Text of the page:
“I’m just like you”
“I’m have the inside track on stuff”
“I’m like this”
“I know what you like so have a look at this”
The imitative and social nature of humans
Mark Earls continues to do much valuable work to remind us marketers and agency folk of some crucial core truths about being human:
We’re an innately social and co-operative species
We’re predisposed to copy the behaviours of others
We’re not inclined to independent thinking and behaviour
Humans acquire much of their behaviour from other humans via social learning, and the evidence suggests that we don’t simply copy parents or random individuals. People employ two copying strategies. We copy the successful – a strategy referred to as pay-off biased or prestige-biased transmission. And we copy the majority – what’s known as conformist transmission.
There is survival value in these copying behaviours. They allow us to cut corners. Rather than spend time and effort on individual learning and experimentation, copying lets us leapfrog directly to behaviours than benefit us.
Copying appears too in the mating habits of other species in which a male becomes more appealing as a mating prospect if other females have already selected him as a mate. Copying offers females a short cut to identifying a mate of high quality.
This strategy works because Professor Laland of St. Andrews University puts it:
“The individuals we copy typically perform the most effective behaviour in their repertoire. In doing so, they inadvertently filter behaviour, making adaptive information available for others. Even if an individual copies at random, they still do better than someone learning through trial and error because the behaviour available to copy is amongst the best around.”
Creating and participating in common knowledge
Our social, conformist instinct – what Earls calls our ‘herd’ nature – leads us to want to participate (and signal our participation to others) in the common knowledge that constitutes culture.
This is vividly played out in the FIFA World Cup. Those who haven’t watched a football match prior, who wouldn’t know the offside rule from their left elbow find themselves standing in packed bars cheering on players whose names they don’t know to a victory they don’t know the precise consequence of (“So if we beat Germany…?”). We – I include myself in this group – participate because we don’t want to be left out from the collective emotion and conversation, because everybody else is participating.
According to the political scientist Michael Suk-Young Chwe while our interpretations of cultural practices (of which brand purchases are but one) tend to focus on the content meaning of what is communicated, we should also understand more precisely the mechanics of common knowledge generation:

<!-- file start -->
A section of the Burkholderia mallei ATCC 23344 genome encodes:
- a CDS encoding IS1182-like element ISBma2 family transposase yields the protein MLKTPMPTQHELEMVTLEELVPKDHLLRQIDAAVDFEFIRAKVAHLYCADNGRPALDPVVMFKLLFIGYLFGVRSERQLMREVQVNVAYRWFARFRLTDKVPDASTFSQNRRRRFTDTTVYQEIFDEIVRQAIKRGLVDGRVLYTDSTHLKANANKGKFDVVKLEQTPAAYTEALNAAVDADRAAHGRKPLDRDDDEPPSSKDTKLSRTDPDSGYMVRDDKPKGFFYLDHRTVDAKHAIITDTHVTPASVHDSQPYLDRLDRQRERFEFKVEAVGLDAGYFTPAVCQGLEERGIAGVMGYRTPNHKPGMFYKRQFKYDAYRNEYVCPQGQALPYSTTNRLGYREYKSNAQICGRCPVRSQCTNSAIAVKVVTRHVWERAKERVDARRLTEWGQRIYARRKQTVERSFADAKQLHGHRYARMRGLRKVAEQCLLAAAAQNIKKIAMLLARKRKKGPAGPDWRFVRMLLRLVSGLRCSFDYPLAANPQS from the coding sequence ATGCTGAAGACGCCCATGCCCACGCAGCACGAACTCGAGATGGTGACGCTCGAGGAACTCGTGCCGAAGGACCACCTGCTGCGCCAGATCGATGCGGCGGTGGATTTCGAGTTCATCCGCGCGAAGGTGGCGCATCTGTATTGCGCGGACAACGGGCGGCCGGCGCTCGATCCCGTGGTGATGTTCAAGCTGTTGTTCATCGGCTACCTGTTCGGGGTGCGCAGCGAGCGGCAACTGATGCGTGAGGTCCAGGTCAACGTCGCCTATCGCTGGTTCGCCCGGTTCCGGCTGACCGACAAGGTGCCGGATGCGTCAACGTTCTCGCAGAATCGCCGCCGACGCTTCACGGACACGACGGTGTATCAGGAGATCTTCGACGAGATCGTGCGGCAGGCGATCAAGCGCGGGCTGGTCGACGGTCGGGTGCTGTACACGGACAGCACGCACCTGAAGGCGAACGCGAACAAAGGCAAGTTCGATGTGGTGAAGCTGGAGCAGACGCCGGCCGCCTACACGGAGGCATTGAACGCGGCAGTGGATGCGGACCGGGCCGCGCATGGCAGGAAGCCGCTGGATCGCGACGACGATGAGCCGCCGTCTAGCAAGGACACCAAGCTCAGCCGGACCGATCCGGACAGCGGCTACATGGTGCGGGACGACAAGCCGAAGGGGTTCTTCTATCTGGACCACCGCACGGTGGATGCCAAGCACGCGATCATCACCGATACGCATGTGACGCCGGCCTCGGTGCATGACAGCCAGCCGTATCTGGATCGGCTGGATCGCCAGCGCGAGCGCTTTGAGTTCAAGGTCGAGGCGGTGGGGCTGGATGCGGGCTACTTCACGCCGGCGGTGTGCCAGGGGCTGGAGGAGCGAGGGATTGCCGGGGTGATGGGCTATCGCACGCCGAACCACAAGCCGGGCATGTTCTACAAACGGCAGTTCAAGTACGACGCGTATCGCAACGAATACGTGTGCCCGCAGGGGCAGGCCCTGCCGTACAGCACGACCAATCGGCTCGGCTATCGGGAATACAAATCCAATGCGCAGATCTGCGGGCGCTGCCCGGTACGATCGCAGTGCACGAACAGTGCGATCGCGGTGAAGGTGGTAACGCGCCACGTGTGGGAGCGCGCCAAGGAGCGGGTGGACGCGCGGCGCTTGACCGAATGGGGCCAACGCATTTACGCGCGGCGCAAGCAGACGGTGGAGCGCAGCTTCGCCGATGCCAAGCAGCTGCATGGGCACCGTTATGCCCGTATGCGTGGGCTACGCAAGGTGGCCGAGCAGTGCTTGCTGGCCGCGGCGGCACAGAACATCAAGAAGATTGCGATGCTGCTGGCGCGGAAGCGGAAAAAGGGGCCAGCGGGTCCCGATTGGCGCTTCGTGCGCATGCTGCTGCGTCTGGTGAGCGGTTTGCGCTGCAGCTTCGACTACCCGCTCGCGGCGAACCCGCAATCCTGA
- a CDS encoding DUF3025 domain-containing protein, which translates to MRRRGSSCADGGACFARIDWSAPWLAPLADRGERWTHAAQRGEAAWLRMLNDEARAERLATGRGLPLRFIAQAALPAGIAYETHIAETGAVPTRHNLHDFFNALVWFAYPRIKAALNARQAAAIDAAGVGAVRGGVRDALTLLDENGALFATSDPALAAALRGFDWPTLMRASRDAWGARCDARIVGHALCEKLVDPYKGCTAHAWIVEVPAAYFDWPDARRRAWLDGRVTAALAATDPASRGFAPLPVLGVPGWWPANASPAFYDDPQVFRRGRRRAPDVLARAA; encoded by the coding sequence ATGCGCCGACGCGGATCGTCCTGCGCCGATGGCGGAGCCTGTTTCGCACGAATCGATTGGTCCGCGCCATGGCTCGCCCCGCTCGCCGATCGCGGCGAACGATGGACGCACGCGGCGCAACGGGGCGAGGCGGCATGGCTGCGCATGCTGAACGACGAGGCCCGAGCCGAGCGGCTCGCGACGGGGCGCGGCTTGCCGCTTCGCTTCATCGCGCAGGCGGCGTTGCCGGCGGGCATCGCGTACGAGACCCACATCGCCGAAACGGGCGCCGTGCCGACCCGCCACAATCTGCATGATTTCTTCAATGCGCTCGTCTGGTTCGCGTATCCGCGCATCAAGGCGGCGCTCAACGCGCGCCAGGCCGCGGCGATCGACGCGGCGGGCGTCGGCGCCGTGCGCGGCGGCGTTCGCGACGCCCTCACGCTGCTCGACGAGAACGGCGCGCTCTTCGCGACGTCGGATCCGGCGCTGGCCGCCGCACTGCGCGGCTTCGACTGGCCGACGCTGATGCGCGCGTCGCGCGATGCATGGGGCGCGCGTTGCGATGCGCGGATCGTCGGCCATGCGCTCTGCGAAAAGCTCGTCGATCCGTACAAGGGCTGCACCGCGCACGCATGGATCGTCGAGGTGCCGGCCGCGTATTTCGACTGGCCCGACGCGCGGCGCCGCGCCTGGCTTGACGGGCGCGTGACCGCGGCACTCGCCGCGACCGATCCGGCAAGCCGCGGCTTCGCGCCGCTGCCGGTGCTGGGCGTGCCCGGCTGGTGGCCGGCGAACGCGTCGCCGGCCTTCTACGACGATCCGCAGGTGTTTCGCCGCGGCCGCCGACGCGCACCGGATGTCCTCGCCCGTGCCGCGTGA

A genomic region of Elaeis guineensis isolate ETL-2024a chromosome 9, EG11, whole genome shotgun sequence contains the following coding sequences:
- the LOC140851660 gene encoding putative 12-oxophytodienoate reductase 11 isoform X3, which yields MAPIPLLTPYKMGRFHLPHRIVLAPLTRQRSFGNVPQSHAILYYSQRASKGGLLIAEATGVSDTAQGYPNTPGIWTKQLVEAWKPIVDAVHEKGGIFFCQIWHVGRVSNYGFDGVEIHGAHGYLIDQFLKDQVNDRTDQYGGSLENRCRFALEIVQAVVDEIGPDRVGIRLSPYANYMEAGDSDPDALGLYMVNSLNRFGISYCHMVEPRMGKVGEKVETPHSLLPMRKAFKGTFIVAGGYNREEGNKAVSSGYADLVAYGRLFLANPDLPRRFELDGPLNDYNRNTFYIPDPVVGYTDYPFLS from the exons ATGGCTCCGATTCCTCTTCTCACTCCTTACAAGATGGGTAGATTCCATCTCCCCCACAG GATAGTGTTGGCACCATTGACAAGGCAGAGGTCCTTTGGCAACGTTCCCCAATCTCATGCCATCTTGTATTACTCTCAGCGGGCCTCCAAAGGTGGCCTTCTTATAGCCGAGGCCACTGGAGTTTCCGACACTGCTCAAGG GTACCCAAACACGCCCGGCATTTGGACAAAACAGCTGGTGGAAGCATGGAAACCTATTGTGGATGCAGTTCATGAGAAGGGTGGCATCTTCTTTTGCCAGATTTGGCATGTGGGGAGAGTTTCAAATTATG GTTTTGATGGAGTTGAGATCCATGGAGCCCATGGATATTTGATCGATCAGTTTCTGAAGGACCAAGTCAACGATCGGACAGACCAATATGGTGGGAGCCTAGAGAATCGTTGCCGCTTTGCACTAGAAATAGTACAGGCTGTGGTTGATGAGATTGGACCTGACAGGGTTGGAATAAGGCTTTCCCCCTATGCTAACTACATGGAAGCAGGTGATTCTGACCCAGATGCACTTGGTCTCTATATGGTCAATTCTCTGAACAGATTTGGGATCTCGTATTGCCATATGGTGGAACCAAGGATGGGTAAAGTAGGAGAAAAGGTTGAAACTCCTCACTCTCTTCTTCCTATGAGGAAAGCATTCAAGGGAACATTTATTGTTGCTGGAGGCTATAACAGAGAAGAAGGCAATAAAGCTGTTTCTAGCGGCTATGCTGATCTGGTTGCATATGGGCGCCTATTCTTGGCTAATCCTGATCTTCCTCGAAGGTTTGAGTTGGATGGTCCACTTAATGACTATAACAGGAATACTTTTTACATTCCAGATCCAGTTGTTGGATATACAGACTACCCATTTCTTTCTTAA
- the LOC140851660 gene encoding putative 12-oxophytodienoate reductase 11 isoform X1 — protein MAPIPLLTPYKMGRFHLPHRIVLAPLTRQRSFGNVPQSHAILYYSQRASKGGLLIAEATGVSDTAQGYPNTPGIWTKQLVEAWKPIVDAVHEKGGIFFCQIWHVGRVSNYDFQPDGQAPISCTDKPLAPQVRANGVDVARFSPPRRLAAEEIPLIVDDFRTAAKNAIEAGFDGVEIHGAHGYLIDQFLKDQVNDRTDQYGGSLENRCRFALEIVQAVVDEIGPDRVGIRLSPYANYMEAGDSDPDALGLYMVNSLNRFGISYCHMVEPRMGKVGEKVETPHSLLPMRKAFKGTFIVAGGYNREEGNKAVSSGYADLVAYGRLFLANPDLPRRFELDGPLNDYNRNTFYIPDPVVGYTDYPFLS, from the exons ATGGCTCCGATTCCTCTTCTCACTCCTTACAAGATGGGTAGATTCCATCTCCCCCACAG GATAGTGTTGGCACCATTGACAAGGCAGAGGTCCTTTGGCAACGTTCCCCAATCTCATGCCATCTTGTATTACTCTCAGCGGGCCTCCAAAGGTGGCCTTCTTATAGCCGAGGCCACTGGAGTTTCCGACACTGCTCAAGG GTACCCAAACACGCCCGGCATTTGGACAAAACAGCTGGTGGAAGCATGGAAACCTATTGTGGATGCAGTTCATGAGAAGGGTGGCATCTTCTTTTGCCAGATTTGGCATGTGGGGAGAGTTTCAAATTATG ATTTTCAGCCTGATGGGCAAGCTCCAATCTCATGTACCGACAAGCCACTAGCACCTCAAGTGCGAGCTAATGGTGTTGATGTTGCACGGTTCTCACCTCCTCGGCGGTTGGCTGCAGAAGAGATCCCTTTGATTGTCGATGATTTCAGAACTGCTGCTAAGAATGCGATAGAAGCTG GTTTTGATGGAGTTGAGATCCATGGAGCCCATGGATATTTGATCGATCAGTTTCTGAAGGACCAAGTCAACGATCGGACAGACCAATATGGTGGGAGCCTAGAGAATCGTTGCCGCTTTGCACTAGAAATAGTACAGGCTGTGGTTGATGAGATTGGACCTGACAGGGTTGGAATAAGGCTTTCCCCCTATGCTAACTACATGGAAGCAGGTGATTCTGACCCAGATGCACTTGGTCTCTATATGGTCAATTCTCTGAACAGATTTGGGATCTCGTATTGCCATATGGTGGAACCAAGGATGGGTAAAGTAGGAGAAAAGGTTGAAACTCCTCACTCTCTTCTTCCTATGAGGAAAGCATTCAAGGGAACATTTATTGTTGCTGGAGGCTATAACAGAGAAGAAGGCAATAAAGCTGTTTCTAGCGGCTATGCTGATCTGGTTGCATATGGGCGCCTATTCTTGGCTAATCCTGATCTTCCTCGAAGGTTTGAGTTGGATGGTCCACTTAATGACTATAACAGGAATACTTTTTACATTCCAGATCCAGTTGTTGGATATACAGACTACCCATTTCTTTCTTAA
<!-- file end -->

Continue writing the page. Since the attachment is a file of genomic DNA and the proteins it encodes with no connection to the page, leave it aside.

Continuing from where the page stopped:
“Simply receiving a message, however, is not enough to make an individual participate. Because each individual wants to participate only if others do, each person must also know that others received a message. For that matter, because each person knows that other people need to be confident that others will participate, each person must know that other people know that other people have received a message, and so forth. In other words, knowledge of the message is not enough; what is also required is knowledge of others’ knowledge, knowledge of others’ knowledge of others’ knowledge, and so on that is, ‘common knowledge’.”
But we’ve got so wrapped up in the misleading notion that we’re autonomous individuals, and the belief that the purpose of communication is purely information transmission, that we overlook the more ritualistic roles of communications in creating participation, association, and bonds of belonging.
Contagious demand, not contagious ideas
We’ve been accustomed to thinking about what makes our ideas and content contagious. We need to flip this perspective.
The model of demand that Nobel Prize winning economist Gary Becker puts forward reflects our conformist, copying nature. Becker proposes that “the pleasure from a good is greater when many people want to consume it.” Or, in other words, ‘”the demand for a good by a person depends on the aggregate quantity demanded of the good.”
Looking at demand amongst populations as the contagious element gives a very different perspective indeed on what’s happening out there in the real world. It’s not ideas that are contagious, but demand. As Earls puts it:
“Copying among a population with frequent interactions creates a pull mechanism by which things – visible behaviours, opinions, skills, fashions and so on – spread through populations. This is the opposite to conventional marketing wisdom, where ‘influence’ is a ‘push’ idea, in being about what we do to people, rather than them choosing to do themselves, without us”
The mechanics of dissemination lie not so much in ideas being contagious, but in our conformist, copying nature.
The influence of others in action
Salganik, Dodds and Watts created an experiment in which 14,000 participants were recruited to take part in an artificial music market.
Participants were presented with a web page displaying 48 songs by completely unknown bands and were asked to choose songs to listen to and download. On arriving at the web page participants were randomly assigned to one of two experimental conditions.
Independent, in which the only information they had was the name of the band and song, and Social Influence in which they could also see the number of times each song had been downloaded by previous respondents.